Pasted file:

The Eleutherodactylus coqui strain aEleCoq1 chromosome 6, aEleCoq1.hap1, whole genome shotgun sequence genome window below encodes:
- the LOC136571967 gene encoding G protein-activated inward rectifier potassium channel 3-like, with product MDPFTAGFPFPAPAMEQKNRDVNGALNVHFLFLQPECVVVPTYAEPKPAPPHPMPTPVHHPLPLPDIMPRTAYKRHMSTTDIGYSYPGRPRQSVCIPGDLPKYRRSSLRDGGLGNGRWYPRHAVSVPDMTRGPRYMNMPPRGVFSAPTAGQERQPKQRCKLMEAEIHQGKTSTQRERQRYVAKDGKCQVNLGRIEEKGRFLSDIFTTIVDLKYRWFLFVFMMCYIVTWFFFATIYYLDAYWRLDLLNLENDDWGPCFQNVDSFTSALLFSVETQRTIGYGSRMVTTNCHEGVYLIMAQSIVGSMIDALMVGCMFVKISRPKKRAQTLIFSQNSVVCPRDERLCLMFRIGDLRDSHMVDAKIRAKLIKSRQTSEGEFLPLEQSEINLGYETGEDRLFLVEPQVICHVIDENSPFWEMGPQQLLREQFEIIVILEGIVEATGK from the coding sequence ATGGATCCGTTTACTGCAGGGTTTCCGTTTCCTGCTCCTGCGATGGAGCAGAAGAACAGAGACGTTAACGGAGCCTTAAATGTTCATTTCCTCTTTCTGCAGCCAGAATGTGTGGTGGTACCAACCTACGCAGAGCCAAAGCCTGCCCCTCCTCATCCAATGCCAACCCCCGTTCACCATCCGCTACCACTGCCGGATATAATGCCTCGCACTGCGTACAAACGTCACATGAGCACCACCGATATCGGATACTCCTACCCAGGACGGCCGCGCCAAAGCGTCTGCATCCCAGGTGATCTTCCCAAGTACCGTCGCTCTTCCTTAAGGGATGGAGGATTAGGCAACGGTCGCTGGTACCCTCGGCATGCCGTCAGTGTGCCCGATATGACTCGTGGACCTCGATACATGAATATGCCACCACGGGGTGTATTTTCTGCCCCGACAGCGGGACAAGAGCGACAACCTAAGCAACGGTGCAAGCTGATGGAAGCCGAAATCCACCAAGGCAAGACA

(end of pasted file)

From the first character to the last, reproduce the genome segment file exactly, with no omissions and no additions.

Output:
The Eleutherodactylus coqui strain aEleCoq1 chromosome 6, aEleCoq1.hap1, whole genome shotgun sequence genome window below encodes:
- the LOC136571967 gene encoding G protein-activated inward rectifier potassium channel 3-like, with product MDPFTAGFPFPAPAMEQKNRDVNGALNVHFLFLQPECVVVPTYAEPKPAPPHPMPTPVHHPLPLPDIMPRTAYKRHMSTTDIGYSYPGRPRQSVCIPGDLPKYRRSSLRDGGLGNGRWYPRHAVSVPDMTRGPRYMNMPPRGVFSAPTAGQERQPKQRCKLMEAEIHQGKTSTQRERQRYVAKDGKCQVNLGRIEEKGRFLSDIFTTIVDLKYRWFLFVFMMCYIVTWFFFATIYYLDAYWRLDLLNLENDDWGPCFQNVDSFTSALLFSVETQRTIGYGSRMVTTNCHEGVYLIMAQSIVGSMIDALMVGCMFVKISRPKKRAQTLIFSQNSVVCPRDERLCLMFRIGDLRDSHMVDAKIRAKLIKSRQTSEGEFLPLEQSEINLGYETGEDRLFLVEPQVICHVIDENSPFWEMGPQQLLREQFEIIVILEGIVEATGK from the coding sequence ATGGATCCGTTTACTGCAGGGTTTCCGTTTCCTGCTCCTGCGATGGAGCAGAAGAACAGAGACGTTAACGGAGCCTTAAATGTTCATTTCCTCTTTCTGCAGCCAGAATGTGTGGTGGTACCAACCTACGCAGAGCCAAAGCCTGCCCCTCCTCATCCAATGCCAACCCCCGTTCACCATCCGCTACCACTGCCGGATATAATGCCTCGCACTGCGTACAAACGTCACATGAGCACCACCGATATCGGATACTCCTACCCAGGACGGCCGCGCCAAAGCGTCTGCATCCCAGGTGATCTTCCCAAGTACCGTCGCTCTTCCTTAAGGGATGGAGGATTAGGCAACGGTCGCTGGTACCCTCGGCATGCCGTCAGTGTGCCCGATATGACTCGTGGACCTCGATACATGAATATGCCACCACGGGGTGTATTTTCTGCCCCGACAGCGGGACAAGAGCGACAACCTAAGCAACGGTGCAAGCTGATGGAAGCCGAAATCCACCAAGGCAAGACA